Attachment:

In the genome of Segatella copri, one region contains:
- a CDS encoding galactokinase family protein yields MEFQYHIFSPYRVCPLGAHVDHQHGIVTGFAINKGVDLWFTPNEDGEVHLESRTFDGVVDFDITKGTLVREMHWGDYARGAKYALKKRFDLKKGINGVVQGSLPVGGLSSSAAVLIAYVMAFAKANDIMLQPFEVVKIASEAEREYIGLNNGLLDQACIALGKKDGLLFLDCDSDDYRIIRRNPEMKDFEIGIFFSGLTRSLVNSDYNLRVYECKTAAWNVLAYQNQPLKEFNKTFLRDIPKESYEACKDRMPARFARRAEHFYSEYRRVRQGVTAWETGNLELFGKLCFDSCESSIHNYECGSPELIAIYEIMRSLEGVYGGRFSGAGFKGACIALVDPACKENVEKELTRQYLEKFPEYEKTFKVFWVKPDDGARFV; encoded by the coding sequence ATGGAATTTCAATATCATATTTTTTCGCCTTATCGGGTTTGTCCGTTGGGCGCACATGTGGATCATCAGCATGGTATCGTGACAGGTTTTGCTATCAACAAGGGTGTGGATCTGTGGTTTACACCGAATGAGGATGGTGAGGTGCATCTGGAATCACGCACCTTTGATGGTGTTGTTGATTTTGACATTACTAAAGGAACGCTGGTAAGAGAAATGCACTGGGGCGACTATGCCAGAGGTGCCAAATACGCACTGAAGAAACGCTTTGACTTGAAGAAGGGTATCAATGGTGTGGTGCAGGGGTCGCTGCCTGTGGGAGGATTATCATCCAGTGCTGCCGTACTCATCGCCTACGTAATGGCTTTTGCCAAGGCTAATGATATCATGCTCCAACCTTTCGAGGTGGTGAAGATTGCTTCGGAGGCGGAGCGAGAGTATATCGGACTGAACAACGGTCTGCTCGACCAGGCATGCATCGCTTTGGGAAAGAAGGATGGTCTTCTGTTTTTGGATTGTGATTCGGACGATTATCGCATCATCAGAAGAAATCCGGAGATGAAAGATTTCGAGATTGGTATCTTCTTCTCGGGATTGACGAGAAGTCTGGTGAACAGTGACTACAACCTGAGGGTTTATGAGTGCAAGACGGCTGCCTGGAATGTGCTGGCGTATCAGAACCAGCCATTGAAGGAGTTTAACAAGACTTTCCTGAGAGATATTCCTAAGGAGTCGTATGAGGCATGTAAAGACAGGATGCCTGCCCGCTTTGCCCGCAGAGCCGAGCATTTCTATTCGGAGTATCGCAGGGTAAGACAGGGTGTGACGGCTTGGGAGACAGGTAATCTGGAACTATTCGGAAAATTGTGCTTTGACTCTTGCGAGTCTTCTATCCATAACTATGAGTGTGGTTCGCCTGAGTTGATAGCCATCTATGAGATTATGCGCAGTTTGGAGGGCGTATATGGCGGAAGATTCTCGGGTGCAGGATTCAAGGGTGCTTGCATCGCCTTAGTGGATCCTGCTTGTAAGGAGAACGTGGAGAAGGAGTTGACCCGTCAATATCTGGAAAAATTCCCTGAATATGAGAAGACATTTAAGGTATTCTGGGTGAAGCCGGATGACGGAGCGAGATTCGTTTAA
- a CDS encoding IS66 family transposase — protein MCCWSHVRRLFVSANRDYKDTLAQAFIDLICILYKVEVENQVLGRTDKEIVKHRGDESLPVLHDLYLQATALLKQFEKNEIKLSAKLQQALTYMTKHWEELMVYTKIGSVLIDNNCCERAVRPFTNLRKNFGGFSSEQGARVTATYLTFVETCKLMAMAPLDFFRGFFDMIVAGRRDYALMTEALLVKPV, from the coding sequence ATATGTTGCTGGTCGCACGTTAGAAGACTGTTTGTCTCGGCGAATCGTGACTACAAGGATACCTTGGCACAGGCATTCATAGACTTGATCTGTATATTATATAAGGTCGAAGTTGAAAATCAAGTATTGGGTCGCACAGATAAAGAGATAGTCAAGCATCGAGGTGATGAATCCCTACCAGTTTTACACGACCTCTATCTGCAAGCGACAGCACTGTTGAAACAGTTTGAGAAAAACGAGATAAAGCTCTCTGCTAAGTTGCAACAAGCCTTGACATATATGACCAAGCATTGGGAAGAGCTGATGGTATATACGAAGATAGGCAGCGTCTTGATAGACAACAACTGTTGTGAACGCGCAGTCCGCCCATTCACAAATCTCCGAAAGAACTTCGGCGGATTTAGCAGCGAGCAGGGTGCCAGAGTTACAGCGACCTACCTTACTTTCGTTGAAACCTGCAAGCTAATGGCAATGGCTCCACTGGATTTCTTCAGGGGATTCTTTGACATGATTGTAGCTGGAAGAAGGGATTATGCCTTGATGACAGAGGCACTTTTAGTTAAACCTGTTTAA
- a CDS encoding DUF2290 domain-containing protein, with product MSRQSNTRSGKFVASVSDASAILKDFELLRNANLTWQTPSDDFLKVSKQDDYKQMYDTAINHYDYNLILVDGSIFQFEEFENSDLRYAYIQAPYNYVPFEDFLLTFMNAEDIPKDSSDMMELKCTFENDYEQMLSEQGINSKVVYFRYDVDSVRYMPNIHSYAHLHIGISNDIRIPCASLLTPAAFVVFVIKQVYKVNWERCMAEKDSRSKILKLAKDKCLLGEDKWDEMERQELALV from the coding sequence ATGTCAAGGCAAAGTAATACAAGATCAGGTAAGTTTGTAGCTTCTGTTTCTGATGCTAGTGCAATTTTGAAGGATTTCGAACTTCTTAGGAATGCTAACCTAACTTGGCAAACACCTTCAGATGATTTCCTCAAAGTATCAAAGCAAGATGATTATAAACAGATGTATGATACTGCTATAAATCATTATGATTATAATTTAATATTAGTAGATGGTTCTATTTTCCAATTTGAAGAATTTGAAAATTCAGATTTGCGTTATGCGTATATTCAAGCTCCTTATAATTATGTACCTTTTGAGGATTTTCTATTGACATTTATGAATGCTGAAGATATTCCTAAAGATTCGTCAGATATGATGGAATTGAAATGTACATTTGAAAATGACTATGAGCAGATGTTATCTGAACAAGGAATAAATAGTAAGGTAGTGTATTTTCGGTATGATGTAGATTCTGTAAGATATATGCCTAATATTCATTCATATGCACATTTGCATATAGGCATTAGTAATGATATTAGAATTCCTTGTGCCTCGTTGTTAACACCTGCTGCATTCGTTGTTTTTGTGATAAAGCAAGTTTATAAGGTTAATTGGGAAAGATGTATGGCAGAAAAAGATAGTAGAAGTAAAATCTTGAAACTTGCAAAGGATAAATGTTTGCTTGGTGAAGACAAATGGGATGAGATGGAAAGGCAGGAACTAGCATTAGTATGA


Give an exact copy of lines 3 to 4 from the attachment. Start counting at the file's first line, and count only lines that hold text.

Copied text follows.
- a CDS encoding IS66 family transposase — protein MCCWSHVRRLFVSANRDYKDTLAQAFIDLICILYKVEVENQVLGRTDKEIVKHRGDESLPVLHDLYLQATALLKQFEKNEIKLSAKLQQALTYMTKHWEELMVYTKIGSVLIDNNCCERAVRPFTNLRKNFGGFSSEQGARVTATYLTFVETCKLMAMAPLDFFRGFFDMIVAGRRDYALMTEALLVKPV, from the coding sequence ATATGTTGCTGGTCGCACGTTAGAAGACTGTTTGTCTCGGCGAATCGTGACTACAAGGATACCTTGGCACAGGCATTCATAGACTTGATCTGTATATTATATAAGGTCGAAGTTGAAAATCAAGTATTGGGTCGCACAGATAAAGAGATAGTCAAGCATCGAGGTGATGAATCCCTACCAGTTTTACACGACCTCTATCTGCAAGCGACAGCACTGTTGAAACAGTTTGAGAAAAACGAGATAAAGCTCTCTGCTAAGTTGCAACAAGCCTTGACATATATGACCAAGCATTGGGAAGAGCTGATGGTATATACGAAGATAGGCAGCGTCTTGATAGACAACAACTGTTGTGAACGCGCAGTCCGCCCATTCACAAATCTCCGAAAGAACTTCGGCGGATTTAGCAGCGAGCAGGGTGCCAGAGTTACAGCGACCTACCTTACTTTCGTTGAAACCTGCAAGCTAATGGCAATGGCTCCACTGGATTTCTTCAGGGGATTCTTTGACATGATTGTAGCTGGAAGAAGGGATTATGCCTTGATGACAGAGGCACTTTTAGTTAAACCTGTTTAA
- a CDS encoding DUF2290 domain-containing protein, with product MSRQSNTRSGKFVASVSDASAILKDFELLRNANLTWQTPSDDFLKVSKQDDYKQMYDTAINHYDYNLILVDGSIFQFEEFENSDLRYAYIQAPYNYVPFEDFLLTFMNAEDIPKDSSDMMELKCTFENDYEQMLSEQGINSKVVYFRYDVDSVRYMPNIHSYAHLHIGISNDIRIPCASLLTPAAFVVFVIKQVYKVNWERCMAEKDSRSKILKLAKDKCLLGEDKWDEMERQELALV from the coding sequence ATGTCAAGGCAAAGTAATACAAGATCAGGTAAGTTTGTAGCTTCTGTTTCTGATGCTAGTGCAATTTTGAAGGATTTCGAACTTCTTAGGAATGCTAACCTAACTTGGCAAACACCTTCAGATGATTTCCTCAAAGTATCAAAGCAAGATGATTATAAACAGATGTATGATACTGCTATAAATCATTATGATTATAATTTAATATTAGTAGATGGTTCTATTTTCCAATTTGAAGAATTTGAAAATTCAGATTTGCGTTATGCGTATATTCAAGCTCCTTATAATTATGTACCTTTTGAGGATTTTCTATTGACATTTATGAATGCTGAAGATATTCCTAAAGATTCGTCAGATATGATGGAATTGAAATGTACATTTGAAAATGACTATGAGCAGATGTTATCTGAACAAGGAATAAATAGTAAGGTAGTGTATTTTCGGTATGATGTAGATTCTGTAAGATATATGCCTAATATTCATTCATATGCACATTTGCATATAGGCATTAGTAATGATATTAGAATTCCTTGTGCCTCGTTGTTAACACCTGCTGCATTCGTTGTTTTTGTGATAAAGCAAGTTTATAAGGTTAATTGGGAAAGATGTATGGCAGAAAAAGATAGTAGAAGTAAAATCTTGAAACTTGCAAAGGATAAATGTTTGCTTGGTGAAGACAAATGGGATGAGATGGAAAGGCAGGAACTAGCATTAGTATGA